Sunday, March 06, 2022 // (IG): BB //Weekly Sponsor: ISG
Russia weighs risks of launching cyberattacks against the West
FROM THE MEDIA: Although the United States is bracing for retaliatory Russian cyberattacks, experts in the field say the Kremlin is likely still weighing whether destructive action in cyberspace is worth the blowback. Russia has shown cyber restraint, at least for the moment, even as the West imposes sanctions that have quickly strangled its economy and targeted government leaders and oligarchs. “The question is not ‘can Russia carry out cyberattacks against Europe or the United States,’ ” said Melissa Griffith, a senior program associate with the science and technology innovation program at The Wilson Center. “The question is ‘what would Russia have to gain from and what would they risk by carrying out cyberattacks against the United States and Europe.’ ” Griffith added that intentionally crippling U.S. critical infrastructure through a cyberattack is “risky and unwise” as the U.S. prepares to take countermeasures against Russia, such as imposing further economic sanctions. The U.S. and Western Europe have taken unprecedented measures against Russia, cutting the country off from roughly $600 billion in reserves held by the Central Bank of Russia, cutting off Russian access to the U.S. dollar and banning the state banks from using SWIFT, a messaging system used by banks to conduct international transactions.
READ THE STORY: The Hill
A QUICK LOOK:
Cyber attacks by Iran hackers on rise
FROM THE MEDIA: While the threat to India’s strategic cyber assets by hackers from Pakistan and China is a known phenomenon, of late, in what is being perceived as a new phenomenon by cyber security experts, India’s government departments have been facing breaches from hackers in Iran. According to highly placed sources, in recent weeks several government departments, including defense, banking, state police departments, education, telecom, and private IT companies have come under attack by Iranian hackers. Sources say that most of these attacks have been observed in Kerala, followed by New Delhi. Similar cyber attacks were also observed in states such as Bihar, Assam, West Bengal, Andhra Pradesh, Telangana and Maharashtra. Sources in the Ministry of Home Affairs say that experts have been roped in to deal with a new wave of ransomware attacks whose sources have been traced back to Iran. A senior official told the New Indian Express that the nature of attacks being faced increasingly from Iran is described in cyber security parlance as ‘lock and leak’ operations. In these attacks the hackers lock down an online system completely by using ransomware, download the sensitive information from the system, and then blackmail the victims into paying ransom to the hackers, failing which the attackers release the data on the Dark Web.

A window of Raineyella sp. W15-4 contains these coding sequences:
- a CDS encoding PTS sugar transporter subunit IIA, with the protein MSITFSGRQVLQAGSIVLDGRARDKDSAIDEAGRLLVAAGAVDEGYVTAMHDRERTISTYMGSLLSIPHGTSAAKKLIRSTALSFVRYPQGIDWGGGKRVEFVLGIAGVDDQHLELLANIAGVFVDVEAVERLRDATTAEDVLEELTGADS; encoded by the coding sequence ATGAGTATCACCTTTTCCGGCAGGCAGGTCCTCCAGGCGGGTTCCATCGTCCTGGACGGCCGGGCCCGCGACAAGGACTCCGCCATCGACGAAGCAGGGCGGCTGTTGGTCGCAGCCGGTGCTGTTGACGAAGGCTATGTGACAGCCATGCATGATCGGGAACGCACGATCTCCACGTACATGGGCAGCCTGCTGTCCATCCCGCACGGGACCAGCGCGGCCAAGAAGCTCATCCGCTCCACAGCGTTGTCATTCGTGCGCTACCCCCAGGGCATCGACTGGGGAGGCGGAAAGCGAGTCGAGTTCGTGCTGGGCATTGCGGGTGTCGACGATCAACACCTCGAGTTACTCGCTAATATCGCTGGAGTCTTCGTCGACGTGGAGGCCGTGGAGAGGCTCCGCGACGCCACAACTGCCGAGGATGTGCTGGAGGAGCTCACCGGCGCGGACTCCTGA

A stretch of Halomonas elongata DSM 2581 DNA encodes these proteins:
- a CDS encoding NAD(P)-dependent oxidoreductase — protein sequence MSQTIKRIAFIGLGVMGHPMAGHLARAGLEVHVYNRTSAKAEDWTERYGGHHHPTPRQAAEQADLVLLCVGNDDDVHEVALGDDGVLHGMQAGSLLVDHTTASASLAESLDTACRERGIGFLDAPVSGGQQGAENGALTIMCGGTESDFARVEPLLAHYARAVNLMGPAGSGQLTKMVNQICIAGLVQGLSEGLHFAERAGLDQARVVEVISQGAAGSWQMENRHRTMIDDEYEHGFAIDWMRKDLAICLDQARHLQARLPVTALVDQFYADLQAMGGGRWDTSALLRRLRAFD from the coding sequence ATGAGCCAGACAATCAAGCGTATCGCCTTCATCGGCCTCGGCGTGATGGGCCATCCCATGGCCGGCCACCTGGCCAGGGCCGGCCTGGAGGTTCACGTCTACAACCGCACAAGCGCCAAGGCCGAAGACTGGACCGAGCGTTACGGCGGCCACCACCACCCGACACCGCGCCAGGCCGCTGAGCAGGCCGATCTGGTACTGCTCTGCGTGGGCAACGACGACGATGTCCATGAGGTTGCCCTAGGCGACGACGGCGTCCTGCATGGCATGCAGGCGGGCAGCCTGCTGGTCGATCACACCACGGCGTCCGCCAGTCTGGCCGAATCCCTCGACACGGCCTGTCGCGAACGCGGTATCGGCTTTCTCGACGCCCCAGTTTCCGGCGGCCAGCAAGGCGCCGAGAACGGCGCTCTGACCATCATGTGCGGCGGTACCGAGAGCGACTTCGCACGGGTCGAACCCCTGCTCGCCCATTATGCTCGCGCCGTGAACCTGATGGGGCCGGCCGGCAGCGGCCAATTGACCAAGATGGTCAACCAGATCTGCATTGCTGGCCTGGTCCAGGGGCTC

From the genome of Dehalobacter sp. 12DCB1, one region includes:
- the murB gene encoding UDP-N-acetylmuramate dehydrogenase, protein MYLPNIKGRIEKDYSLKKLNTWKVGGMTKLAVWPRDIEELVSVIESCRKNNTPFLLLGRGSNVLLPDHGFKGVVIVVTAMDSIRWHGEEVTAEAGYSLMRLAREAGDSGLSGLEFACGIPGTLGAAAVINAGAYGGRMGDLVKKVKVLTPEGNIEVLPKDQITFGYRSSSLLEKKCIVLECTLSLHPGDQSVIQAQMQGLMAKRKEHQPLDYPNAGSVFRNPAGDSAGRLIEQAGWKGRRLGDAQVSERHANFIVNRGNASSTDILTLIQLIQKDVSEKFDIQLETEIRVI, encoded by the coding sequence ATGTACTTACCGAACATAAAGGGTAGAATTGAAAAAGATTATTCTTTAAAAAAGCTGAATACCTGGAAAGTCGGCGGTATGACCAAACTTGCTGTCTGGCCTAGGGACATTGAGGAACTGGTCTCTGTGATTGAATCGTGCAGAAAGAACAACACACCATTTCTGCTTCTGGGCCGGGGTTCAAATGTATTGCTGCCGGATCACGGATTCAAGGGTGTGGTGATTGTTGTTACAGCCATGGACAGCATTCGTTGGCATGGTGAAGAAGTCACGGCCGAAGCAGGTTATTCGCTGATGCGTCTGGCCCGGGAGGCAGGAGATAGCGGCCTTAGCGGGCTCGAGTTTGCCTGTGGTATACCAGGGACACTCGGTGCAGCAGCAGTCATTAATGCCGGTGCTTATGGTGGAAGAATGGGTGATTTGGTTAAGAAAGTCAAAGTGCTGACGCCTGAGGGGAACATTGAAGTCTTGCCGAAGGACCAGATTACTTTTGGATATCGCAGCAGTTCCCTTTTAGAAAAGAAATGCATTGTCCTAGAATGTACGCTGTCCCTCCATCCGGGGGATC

READ THE STORY: New Indian Express
A QUICK LOOK:
Ukrainian websites under 'nonstop' attack
FROM THE MEDIA: Ukrainian websites have been under nonstop attack from Russian hackers since the Kremlin launched an invasion of the country last month, Kyiv's cyber watchdog agency said on Saturday. In a post to Twitter, Ukraine's State Service of Special Communications and Information Protection said that "Russian hackers keep on attacking Ukrainian information resources nonstop". The agency said that sites belonging to the presidency, parliament, the cabinet, the ministry of defense and the ministry of internal affairs were among those hit by distributed denials of service (DDoS) which work by directing a firehose of traffic towards targeted servers in a bid to knock them offline. The agency said the sites were so far weathering the storm. "We will endure! On the battlefields and in the cyberspace!" it said. Russia's foreign ministry could not be reached for comment. In the past, Russia has denied it has been behind cyber attacks, including ones affecting U.S. elections. Russian sites have also been hammered with DDoS attacks. Ukraine has called on its hacker underground to help protect critical infrastructure and conduct cyber spying missions against Russian troops. read more On Friday Russia's National Coordinating Center for Computer Incidents said there had been "massive computer attacks" on Russian information resources.
READ THE STORY: Reuters
A QUICK LOOK:
SpaceX shifts resources to cybersecurity to address Starlink jamming
FROM THE MEDIA: Citing Starlink jamming “near conflict areas,” Elon Musk said March 5 that SpaceX will be “reprioritized to cyber defense & overcoming signal jamming” at the expense of “slight delays” in Starship and Starlink V2. In a series of overnight tweets, Musk, founder and chief executive of SpaceX, said the company was shifting its resources in response to jamming of terminals, presumably in Ukraine. A recent update to Starlink software “bypasses the jamming,” he added, but did not elaborate. The moves come a week after Musk responded to a request by Ukrainian Vice Prime Minister Mykhailo Fedorov, the country’s minister of digital transformation, to provide Starlink service in the country to ensure access if Russia cut off other lines of communications. Musk said Feb. 26 that Starlink service has been turned on in the country and, two days later, an initial shipment of at least several dozen Starlink terminals arrived in Ukraine. Neither SpaceX nor Ukrainian government officials have disclosed how many Starlink terminals are active in the country. Musk tweeted March 3 that SpaceX made other software changes to reduce the terminal’s power consumption, allowing it to be powered by a cigarette lighter in a car, and to enable roaming on moving vehicles.
READ THE STORY: Spacenews
A QUICK LOOK:
Romanian hacker extradited to Texas on charge of stealing credit card numbers